· To follow whole school systems for behaviour and undertake an after-school detention for repeat offenders who fail to complete homework or written/practical work.

· Contact home earlier to allow support intervention to be put into place to encourage and nurture the student to focus on the work being set in class and at home.

· Contact home after every tracking to inform parents and carers about their child and to offer support via lunchtime or after school intervention, moving underachiever to the front of the class.

· Re-teaching, challenge meetings to identify why the PP students are under-achieving. Arrange support via catch up, support via 1-1 support, coaching and mentoring within the subject by pairing students with a ‘buddy’ to support their written and practical skills.

· Data analysis with LM half termly to highlight under-performing students and to identify students for 1-1 support with NSH.

· ESU – Shakespeare performance – Yr 9 drama

Curriculum Impact

· More engaged students. Developed written, oral and practical responses following detailed tailored feedback from Mrs Smith-Hughes.

· Positive and aspirational students who attend after school and lunchtime intervention to help scaffold the ‘gaps’ in their learning as a result of Covid 19 pandemic.

· Growth mindset among students who are able to use a range of exemplar materials from performance to structure more ambitious and exciting pieces of controlled assessment therefore raising the grades achieved and hitting the targets set by tracking.

· Narrowing the gap between non-PP and PP students.

· Students leave school with transferable literacy skills for life.

· Students leave school with a broad knowledge and experience of drama to help them to progress onto Further education courses in A Level Theatre Studies, Performing Arts and Film Studies, BTEC Performing Arts, Musical Theatre and post-16.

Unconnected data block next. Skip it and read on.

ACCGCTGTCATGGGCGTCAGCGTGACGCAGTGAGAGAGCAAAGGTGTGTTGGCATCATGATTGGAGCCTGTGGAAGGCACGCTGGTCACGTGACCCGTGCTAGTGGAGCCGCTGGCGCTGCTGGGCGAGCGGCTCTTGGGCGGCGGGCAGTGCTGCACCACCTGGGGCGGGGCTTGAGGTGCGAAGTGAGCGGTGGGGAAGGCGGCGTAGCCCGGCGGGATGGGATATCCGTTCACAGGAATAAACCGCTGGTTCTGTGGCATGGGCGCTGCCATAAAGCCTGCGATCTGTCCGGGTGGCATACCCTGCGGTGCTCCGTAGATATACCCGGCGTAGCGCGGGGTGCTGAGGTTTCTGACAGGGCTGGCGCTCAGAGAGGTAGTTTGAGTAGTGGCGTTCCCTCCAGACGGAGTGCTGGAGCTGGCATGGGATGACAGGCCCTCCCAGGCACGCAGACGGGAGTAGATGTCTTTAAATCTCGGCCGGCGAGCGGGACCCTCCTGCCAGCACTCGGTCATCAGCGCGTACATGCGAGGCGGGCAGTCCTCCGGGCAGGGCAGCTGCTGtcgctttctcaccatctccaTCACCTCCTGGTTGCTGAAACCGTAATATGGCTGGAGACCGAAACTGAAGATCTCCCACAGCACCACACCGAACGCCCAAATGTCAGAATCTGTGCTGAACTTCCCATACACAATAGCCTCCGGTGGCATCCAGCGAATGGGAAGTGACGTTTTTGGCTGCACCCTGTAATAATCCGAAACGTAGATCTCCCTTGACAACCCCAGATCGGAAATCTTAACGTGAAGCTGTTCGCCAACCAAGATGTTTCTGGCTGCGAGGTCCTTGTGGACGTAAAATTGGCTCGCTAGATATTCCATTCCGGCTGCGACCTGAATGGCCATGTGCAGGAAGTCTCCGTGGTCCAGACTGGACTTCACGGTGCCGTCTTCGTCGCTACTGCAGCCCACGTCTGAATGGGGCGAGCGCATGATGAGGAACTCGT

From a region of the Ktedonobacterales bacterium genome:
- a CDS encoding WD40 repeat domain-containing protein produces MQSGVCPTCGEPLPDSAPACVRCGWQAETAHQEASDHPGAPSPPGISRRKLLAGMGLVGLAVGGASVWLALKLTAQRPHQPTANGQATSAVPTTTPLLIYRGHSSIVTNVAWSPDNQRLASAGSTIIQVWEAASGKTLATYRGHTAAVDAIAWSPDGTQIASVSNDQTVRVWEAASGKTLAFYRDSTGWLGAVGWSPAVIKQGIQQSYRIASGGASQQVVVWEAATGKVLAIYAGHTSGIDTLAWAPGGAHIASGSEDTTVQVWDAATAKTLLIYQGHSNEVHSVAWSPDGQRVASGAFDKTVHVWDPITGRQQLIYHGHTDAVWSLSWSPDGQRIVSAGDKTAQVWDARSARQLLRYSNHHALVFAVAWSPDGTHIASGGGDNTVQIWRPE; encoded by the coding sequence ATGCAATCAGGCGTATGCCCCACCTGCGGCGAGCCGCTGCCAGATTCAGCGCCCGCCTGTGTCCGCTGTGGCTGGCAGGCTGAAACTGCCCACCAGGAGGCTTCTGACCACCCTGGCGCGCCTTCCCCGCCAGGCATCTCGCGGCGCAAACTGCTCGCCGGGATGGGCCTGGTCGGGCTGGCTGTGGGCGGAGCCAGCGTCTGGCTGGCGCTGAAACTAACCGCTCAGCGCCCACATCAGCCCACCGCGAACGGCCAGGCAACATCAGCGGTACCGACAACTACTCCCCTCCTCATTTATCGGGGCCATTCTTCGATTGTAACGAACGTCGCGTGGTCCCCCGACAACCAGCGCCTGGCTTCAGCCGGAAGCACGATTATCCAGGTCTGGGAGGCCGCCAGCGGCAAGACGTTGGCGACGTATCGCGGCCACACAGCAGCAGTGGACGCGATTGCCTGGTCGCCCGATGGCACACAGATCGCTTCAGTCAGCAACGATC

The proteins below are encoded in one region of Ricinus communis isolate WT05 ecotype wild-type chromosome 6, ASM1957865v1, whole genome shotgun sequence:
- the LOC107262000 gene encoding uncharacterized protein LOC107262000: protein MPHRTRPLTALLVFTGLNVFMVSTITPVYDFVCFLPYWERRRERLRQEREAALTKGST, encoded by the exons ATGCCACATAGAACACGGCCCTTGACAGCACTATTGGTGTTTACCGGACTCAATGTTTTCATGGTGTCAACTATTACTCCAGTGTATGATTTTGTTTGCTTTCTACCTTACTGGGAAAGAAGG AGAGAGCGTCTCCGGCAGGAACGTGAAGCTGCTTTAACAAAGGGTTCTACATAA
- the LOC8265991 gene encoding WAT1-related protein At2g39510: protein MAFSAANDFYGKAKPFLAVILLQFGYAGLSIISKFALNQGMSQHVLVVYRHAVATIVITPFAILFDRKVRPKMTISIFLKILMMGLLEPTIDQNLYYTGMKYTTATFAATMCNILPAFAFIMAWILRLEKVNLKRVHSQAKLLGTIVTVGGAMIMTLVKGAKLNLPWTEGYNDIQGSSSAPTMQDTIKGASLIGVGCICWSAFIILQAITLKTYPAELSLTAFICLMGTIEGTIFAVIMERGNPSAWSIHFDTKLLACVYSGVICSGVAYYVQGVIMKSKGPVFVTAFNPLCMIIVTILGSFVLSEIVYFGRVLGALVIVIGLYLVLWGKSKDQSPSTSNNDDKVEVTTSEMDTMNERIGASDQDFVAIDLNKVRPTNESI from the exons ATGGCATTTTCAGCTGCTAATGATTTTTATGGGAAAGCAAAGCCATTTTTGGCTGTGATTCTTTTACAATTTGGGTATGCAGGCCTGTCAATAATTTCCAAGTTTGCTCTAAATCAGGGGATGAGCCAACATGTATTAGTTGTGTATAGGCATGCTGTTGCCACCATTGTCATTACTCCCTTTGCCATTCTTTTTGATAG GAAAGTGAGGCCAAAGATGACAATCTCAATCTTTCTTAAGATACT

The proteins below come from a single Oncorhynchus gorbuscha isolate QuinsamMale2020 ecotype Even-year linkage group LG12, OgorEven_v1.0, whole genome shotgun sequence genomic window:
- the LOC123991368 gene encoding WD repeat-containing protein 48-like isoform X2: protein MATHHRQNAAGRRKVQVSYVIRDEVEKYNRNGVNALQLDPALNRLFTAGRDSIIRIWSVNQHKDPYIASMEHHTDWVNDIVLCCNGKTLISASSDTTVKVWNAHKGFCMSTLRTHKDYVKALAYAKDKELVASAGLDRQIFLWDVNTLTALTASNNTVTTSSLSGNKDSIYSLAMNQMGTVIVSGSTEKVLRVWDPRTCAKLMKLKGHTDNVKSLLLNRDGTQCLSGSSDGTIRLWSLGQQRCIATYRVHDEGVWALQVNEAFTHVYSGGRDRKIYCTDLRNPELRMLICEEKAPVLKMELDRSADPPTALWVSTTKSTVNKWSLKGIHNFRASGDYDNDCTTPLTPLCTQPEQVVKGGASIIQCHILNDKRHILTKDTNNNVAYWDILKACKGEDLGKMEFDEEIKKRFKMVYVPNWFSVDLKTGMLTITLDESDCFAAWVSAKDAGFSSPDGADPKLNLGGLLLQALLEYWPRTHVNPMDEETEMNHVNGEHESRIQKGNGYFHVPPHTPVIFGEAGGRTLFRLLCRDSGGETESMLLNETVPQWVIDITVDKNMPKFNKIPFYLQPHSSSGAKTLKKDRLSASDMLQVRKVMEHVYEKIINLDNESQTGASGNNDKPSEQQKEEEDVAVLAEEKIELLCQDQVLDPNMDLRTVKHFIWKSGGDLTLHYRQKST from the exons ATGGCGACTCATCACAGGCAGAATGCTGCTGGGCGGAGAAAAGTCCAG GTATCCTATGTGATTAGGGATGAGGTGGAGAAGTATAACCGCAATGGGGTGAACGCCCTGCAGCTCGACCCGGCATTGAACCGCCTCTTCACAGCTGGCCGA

· Students feel fully supported to achieve their target grades in a supportive, growth mindset environment.

Careers & Progression

With the increasing focus on communication in the workplace, employers are often impressed by qualifications in Drama because Drama students leave education equipped with a whole host of transferable employability skills such as: teamwork, resolution of issues, research skills, emotional literacy, empathy and communication. A drama student can improvise, adapt to a brief, think ‘outside the box’ to find solutions and write accurate academic essays using their literacy skills.

Fundamentally, following Drama and Performing Arts qualifications at KS4, students often take A levels in Drama and Theatre, Film Studies, Performing Arts, Journalism and broadcasting, or a BTEC in Performing Arts. There may also be the opportunity to study at a specialist Drama or Musical Theatre school in the disciplines of technical drama and performing arts. Studying Drama at degree level is also a favoured choice with a plethora of students becoming extremely successful in the Creative Industries.

Inherently, careers with a drama education span a spectrum of employment opportunities such as, performing, acting, directing, drama therapy, counselling, rehabilitation and teaching to name but a few. However, Drama students are highly regarded by a bespoke range of employers simply because of the vast and diverse range of skills the students have to offer. Therefore, you may be offered employment in a wide variety of job sectors far beyond the stage.